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How South Carolina beat UConn to win the national championship


MINNEAPOLIS — It was a 40-minute championship game, yes.

But if South Carolina went on Sunday to show that an NCAA title could be practically won in the first four minutes of a contest, even against a powerful, fiery and rebellious Connecticut, consider the pressure-tested and proven hypothesis on the sport’s biggest scene.

The ingredients for a rout would ebb at times, but the Gamecocks eventually defeated the Huskies with ease, 64-49, to claim their second national championship in franchise history.

The main problem for UConn on a night full of them was that there was almost never time for a fight that never seemed so fair.

At the first timeout of the evening, less than three and a half minutes into the game, South Carolina had a 9-point lead and baskets of four starters. He had 7 second chance points and 8 rebounds. UConn had a lone layup and, other than a block, not much else he would like to see again.

It was an early, emphatic capture of the glory UConn had always—always—cultivated in national championship games, such a jaw-dropping and tone-setting assault that the thicket of basketball fans inside the Target Center could have been forgiven for wondering if they paid handsomely to stumble upon a first-round tournament contest in Columbia, SC

Instead, they saw South Carolina win its second title in six seasons. Under coach Dawn Staley, who took over at Columbia in 2008 and on Sunday became the first coach to beat UConn’s Geno Auriemma in a national championship game, the Gamecocks have gone from a program mediocre at a marquee that became a playoff mainstay. and as much a destination for prized recruits as any location in the nation.

And that was before Sunday’s showcase in Minneapolis.

But South Carolina, unlike injury-prone UConn, was a wire-to-wire favorite to reach the championship game and win a title. The Gamecocks opened the season ranked No. 1 in the Associated Press poll, a spot they never relinquished, with a roster that included five returning starters and 11 returning winners.

Aliyah Boston, a 6-foot-5 junior forward from the U.S. Virgin Islands, was the centerpiece from the get-go, a female hardwood juggernaut with a double-double as a career average and, by the end of the season, a reputation as perhaps “the hardest person to keep in America,” as Auriemma marveled on Saturday.

“She scores if there’s one, two, three, four people on her,” Auriemma said. ” It does not matter. She is able to carve out the space she wants. She gets the ball on the rim whenever she wants. She bounces no matter what ball she is chasing. She just has a talent.

She also had talent around her. Zia Cooke, a junior guard, came to Minneapolis with three 20-point games this season. Brea Beal has proven to be one of the most threatening defenders in all of women’s basketball. Destanni Henderson was a supernaturally quick senior guard who was among the Southeastern Conference’s assist leaders, and Victaria Saxton, a forward from Rome, Georgia, played on the boards and hitting shots. .

They would lose just twice — by 1 in overtime at Missouri on Dec. 30 and by 2 to Kentucky in the SEC Tournament Championship Game — before storming the NCAA Tournament. Going into the game on Sunday, two days after every South Carolina starter posted double-digit scores in the Final Four contest against Louisville, the Gamecocks were averaging nearly 70 points per game, holding their rivals within 45 and dominating the game on the boards. , with a tournament rebound margin of plus-19.4, the best in the field.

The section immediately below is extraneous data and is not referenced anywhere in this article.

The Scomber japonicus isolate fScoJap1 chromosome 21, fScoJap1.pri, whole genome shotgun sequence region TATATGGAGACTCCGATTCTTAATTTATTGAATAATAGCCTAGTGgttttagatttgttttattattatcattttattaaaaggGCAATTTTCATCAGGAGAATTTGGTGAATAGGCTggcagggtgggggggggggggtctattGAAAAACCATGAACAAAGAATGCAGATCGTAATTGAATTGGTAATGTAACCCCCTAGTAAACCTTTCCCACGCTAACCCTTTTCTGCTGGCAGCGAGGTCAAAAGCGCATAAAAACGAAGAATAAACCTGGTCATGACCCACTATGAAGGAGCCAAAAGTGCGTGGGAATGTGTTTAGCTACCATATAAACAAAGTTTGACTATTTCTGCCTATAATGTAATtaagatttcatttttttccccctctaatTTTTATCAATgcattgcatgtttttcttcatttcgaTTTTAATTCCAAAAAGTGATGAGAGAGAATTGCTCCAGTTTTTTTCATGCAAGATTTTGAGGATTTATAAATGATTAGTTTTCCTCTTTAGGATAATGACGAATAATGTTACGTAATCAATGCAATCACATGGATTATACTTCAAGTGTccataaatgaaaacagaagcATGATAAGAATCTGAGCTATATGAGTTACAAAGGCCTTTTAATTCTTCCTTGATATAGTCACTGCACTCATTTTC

They’ve also been exceptional at keeping their opponents in single-digit points per quarter. Going into Sunday’s game, the Gamecocks had done it 39 times. The Huskies were an unlikely victim for the 40th edition. But they were there after the first, after the Gamecocks had more than twice as many shots and four times as many rebounds.

Six South Carolina players scored in the first. Paige Bueckers, UConn’s second-year guard extraordinaire, didn’t manage a single point and the Huskies finished the quarter 14 points behind.

The Huskies offense rumbled more in the second period, with UConn’s rebound improving sharply and Bueckers scoring 9 points in the period. And though Boston played much of the quarter, UConn held it scoreless. South Carolina’s advantage, made possible by their overwhelming command and capitalization on the night’s second chances, was down to 8 by halftime.

The Gamecocks would further push their lead into third. But the game tightened sharply when South Carolina’s score went into a dry spell of more than four minutes.

Bueckers, however, opened a 10-point streak for the Huskies with a jumper, part of an effort that included 14 points and 6 rebounds on the night. When Evina Westbrook extended UConn’s margin to 6 with a 3-pointer, the team’s second successful shot from behind the arc in 30 seconds, the Target Center echoed as if Connecticut had planted a flag in the middle of the ground.

But Henderson, who had scored the first points of the night for South Carolina and easily led his team’s scoring on Sunday, with a career-high 26 points, quickly narrowed the margin to 9 for the start of the final quarter. . Henderson and Saxton quickly used a succession of layups and free throws to rebuild a double-digit lead for the Gamecocks.

On Saturday, Henderson preached that South Carolina should just “listen to our game plan and execute it.” She explained how it could be “a great game, 40 good minutes”.

For the Gamecocks, maybe aside from the 22 seconds at the start when they were just tied, it was. All Auriemma could do, after all this time, was sit on the sidelines with her arms crossed.

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